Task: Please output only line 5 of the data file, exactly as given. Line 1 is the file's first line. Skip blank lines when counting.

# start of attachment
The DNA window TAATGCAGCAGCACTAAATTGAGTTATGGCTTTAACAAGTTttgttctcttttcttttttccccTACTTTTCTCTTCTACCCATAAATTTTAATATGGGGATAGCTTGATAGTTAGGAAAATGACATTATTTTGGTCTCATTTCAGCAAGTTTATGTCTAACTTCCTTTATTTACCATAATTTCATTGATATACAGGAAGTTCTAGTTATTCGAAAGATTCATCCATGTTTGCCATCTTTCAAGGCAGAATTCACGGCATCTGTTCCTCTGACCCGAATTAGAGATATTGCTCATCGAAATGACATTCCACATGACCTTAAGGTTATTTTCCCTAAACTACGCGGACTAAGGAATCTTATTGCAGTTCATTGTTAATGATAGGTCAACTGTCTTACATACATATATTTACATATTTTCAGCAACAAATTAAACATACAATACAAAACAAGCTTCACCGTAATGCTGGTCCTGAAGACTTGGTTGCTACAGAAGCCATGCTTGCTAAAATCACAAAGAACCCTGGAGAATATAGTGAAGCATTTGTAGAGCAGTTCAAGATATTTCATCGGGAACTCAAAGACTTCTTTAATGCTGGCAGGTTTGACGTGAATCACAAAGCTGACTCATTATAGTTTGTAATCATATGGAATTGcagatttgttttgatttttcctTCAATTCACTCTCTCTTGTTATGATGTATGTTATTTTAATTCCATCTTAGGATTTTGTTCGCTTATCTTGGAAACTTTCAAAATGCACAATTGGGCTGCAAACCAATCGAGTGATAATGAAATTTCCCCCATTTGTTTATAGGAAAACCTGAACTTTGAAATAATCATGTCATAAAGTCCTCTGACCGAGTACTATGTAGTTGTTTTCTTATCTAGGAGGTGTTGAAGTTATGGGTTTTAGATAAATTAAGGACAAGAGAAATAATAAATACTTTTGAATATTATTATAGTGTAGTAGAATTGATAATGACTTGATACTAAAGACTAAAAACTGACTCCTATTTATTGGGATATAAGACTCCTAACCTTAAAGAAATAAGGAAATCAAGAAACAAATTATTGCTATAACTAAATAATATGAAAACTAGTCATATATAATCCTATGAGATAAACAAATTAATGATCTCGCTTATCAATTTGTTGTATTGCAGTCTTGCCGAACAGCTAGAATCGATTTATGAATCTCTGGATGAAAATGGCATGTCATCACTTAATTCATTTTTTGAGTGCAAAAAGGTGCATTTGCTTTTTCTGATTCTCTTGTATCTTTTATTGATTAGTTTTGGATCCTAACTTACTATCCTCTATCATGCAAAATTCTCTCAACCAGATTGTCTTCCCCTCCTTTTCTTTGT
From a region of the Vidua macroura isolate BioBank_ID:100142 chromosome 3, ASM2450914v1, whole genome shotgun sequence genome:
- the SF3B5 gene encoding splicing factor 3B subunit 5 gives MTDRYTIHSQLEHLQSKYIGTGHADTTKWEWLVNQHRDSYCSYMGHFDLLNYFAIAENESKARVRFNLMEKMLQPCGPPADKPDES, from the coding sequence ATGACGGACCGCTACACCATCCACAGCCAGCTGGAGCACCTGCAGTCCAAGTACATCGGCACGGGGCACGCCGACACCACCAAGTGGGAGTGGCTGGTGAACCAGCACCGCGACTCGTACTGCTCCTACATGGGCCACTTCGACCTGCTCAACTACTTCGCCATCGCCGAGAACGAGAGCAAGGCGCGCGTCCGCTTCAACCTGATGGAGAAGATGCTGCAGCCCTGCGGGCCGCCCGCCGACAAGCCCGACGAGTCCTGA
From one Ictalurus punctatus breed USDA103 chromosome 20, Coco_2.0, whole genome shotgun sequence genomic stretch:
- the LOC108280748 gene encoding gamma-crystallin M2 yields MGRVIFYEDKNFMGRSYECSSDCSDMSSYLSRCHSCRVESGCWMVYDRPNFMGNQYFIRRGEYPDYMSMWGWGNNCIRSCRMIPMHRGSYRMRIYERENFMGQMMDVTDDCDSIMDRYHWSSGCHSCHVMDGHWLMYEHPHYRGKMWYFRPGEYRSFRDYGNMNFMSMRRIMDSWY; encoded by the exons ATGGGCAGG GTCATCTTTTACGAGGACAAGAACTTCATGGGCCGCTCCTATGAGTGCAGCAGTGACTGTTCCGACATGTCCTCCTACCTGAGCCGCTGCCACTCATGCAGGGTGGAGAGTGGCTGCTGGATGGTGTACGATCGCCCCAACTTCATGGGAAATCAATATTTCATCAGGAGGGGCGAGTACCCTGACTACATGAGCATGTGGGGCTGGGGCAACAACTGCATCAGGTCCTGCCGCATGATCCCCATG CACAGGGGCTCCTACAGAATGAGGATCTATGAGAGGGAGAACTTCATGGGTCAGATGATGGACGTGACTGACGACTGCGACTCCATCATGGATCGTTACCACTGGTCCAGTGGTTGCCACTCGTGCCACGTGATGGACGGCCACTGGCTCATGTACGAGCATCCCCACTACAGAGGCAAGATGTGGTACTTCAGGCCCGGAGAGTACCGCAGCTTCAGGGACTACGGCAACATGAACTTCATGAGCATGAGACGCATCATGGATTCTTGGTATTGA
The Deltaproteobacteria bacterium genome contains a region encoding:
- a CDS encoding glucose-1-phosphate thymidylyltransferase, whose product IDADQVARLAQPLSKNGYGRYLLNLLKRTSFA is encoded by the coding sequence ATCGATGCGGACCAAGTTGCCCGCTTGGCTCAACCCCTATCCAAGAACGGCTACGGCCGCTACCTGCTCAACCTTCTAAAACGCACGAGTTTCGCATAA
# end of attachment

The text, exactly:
- the LOC108280748 gene encoding gamma-crystallin M2 yields MGRVIFYEDKNFMGRSYECSSDCSDMSSYLSRCHSCRVESGCWMVYDRPNFMGNQYFIRRGEYPDYMSMWGWGNNCIRSCRMIPMHRGSYRMRIYERENFMGQMMDVTDDCDSIMDRYHWSSGCHSCHVMDGHWLMYEHPHYRGKMWYFRPGEYRSFRDYGNMNFMSMRRIMDSWY; encoded by the exons ATGGGCAGG GTCATCTTTTACGAGGACAAGAACTTCATGGGCCGCTCCTATGAGTGCAGCAGTGACTGTTCCGACATGTCCTCCTACCTGAGCCGCTGCCACTCATGCAGGGTGGAGAGTGGCTGCTGGATGGTGTACGATCGCCCCAACTTCATGGGAAATCAATATTTCATCAGGAGGGGCGAGTACCCTGACTACATGAGCATGTGGGGCTGGGGCAACAACTGCATCAGGTCCTGCCGCATGATCCCCATG CACAGGGGCTCCTACAGAATGAGGATCTATGAGAGGGAGAACTTCATGGGTCAGATGATGGACGTGACTGACGACTGCGACTCCATCATGGATCGTTACCACTGGTCCAGTGGTTGCCACTCGTGCCACGTGATGGACGGCCACTGGCTCATGTACGAGCATCCCCACTACAGAGGCAAGATGTGGTACTTCAGGCCCGGAGAGTACCGCAGCTTCAGGGACTACGGCAACATGAACTTCATGAGCATGAGACGCATCATGGATTCTTGGTATTGA